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Carlo TESSARINI (c1690 - after 15 Dec 1766)
Violin Sonatas
Sonata in C, op. 3 (Witvogel),1 [6:54]
Sonata in F, op. 1,2 [8:29]
Sonata in B, op. 16,3 [8:27]
Allettamento da camera in G, op. 3,2 [9:37]
Sonata in C, op. 2,8 [10:19]
Sonata in G, op. 3 (Witvogel),12 [9:16]
Valerio Losito (violin), Federico Del Sordo (harpsichord)
rec. March 2013, Chiesa di S. Domenico, Rieti, Italy. DDD

Carlo Tessarini was one of several Italian violin virtuosos who made their appearance in several places across Europe. He was an almost exact contemporary of Pietro Antonio Locatelli (1695-1674) and there are quite a few similarities between the two. Both worked in various places in Italy, then went abroad and lived for several years in the Netherlands. Locatelli died in Amsterdam, and that probably goes for Tessarini as well, although there is no evidence of that. The last sign of his existence dates from 15 December 1766 when he gave a concert at the Collegium Musicum in Arnhem, a town in the east of the Netherlands. Another similarity between the two composers is that they were also active as music publishers. Tessarini printed not only his own works but also those of other composers. To further complete the picture, both Locatelli and Tessarini gave private concerts of their own works, Locatelli in Amsterdam, Tessarini in London where he lived and worked between 1747 and 1750.

The fact that a considerable number of collections of sonatas from Tessarini's pen were printed by some of the main publishers of his time - mostly without his permission or even knowledge - bears witness to the popularity of his music. There is an interesting difference between Tessarini's own editions and the pirate publications. The former are less virtuosic than the latter. In particular the set of sonatas which the Amsterdam publisher Witvogel printed as op. 3 are technically demanding. They may have circulated in manuscript and it is quite possible that Tessarini didn't want to publish them because they were too complicated for the amateur market. The same could be the case with the sonatas op. 16 which were printed in Paris by Louis-Hector He around 1753. By contrast, the sonatas op. 3 which Tessarini himself printed in 1740 in Urbino - the town where he worked for several periods during his career - are much better suited to amateurs.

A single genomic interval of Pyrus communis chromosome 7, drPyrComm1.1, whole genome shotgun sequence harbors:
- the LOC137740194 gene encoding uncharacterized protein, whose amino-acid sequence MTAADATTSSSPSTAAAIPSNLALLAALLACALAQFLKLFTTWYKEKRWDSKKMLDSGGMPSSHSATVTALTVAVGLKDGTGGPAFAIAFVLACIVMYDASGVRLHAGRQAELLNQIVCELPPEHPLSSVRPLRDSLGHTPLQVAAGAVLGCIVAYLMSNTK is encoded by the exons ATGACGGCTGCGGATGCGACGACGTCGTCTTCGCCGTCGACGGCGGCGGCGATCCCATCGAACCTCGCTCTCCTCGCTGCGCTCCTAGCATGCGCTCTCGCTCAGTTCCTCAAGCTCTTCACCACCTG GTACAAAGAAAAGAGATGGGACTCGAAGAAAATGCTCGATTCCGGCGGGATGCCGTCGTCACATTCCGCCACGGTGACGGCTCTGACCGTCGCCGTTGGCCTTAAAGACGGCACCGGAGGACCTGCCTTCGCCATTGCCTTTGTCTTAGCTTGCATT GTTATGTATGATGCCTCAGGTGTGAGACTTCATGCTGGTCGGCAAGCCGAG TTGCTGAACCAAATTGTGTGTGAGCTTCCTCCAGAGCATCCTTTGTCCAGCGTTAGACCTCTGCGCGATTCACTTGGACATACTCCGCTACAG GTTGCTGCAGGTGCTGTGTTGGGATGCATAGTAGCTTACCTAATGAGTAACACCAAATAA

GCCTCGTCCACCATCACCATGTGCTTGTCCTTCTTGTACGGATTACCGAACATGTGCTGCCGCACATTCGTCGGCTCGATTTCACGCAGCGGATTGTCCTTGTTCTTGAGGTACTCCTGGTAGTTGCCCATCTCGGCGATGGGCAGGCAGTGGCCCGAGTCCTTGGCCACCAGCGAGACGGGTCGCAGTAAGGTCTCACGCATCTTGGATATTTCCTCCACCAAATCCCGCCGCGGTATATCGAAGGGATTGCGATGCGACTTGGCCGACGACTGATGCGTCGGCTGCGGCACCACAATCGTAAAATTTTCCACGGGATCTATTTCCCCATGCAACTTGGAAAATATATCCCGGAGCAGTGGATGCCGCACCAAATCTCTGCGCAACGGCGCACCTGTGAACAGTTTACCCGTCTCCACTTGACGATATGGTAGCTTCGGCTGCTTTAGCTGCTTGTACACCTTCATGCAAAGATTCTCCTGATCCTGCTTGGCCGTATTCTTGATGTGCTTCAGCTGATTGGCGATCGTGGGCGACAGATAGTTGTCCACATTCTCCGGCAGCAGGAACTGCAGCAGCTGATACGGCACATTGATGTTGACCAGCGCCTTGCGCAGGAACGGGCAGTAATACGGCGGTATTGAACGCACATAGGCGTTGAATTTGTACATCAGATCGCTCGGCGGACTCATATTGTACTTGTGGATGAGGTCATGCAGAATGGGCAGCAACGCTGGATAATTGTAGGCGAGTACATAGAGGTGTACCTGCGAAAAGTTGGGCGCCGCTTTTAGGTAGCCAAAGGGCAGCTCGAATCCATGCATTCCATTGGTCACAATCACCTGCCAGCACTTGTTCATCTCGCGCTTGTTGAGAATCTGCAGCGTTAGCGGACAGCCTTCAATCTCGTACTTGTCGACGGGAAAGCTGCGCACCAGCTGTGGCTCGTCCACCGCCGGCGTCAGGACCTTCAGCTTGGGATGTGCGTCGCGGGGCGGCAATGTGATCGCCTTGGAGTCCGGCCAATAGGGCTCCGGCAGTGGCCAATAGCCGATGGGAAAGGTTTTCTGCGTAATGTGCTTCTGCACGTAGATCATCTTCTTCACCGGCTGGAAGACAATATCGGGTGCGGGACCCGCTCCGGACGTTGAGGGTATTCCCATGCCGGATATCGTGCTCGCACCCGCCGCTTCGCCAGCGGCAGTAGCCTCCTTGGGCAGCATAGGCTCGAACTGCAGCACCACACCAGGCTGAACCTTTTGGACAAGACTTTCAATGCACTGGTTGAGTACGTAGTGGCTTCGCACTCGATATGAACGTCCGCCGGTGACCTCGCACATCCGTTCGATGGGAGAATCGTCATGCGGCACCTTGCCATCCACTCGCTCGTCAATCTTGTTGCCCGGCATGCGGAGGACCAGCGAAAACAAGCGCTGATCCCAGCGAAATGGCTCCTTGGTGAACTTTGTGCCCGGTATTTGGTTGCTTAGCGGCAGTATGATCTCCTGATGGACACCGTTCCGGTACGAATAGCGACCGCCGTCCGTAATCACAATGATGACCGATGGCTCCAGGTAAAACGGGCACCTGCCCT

There is also a shift in style. The sonatas op. 1 follow the pattern of the Corellian sonata da chiesa with its sequence of four movements. The same is the case with the sonatas op. 2 which were first printed for transverse flute and bc by Le Cne in Amsterdam, and then as pieces for flute, oboe or violin by John Walsh in London. These are again in four movements, but the role of counterpoint is reduced. In the other sonatas on this disc Tessarini rather follows the model of the Vivaldian solo concerto, with a sequence of three movements: fast - slow - fast. The sonatas in the Wittvogel op. 3 and the op. 16 are probably a reflection of the composer's own skills as a performer. One could conclude that he liked the form of a theme with variations, because the Sonata in G, op. 3 (Witvogel),12 and the Sonata in B, op. 16,3 end with a movement of this kind. The largo from the latter sonata is also notable as it includes a long cadenza, probably written out by the composer.

Although Tessarini's music has appeared on disc before he is anything but a household name. Considering the quality of his sonatas and the fact that they reflect the developments in the style of composing of the time this disc has to be warmly welcomed. Valerio Losito and Federico Del Sordo deliver very fine performances which convincingly bring out the characteristics and qualities of Tessarini's sonatas. The only regret is that the playing time is so short. Recently a study of Tessarini's life and works has been published which includes a catalogue of his oeuvre. Let us hope that this will encourage performers to delve into his oeuvre. It fully deserves exploration.

Johan van Veen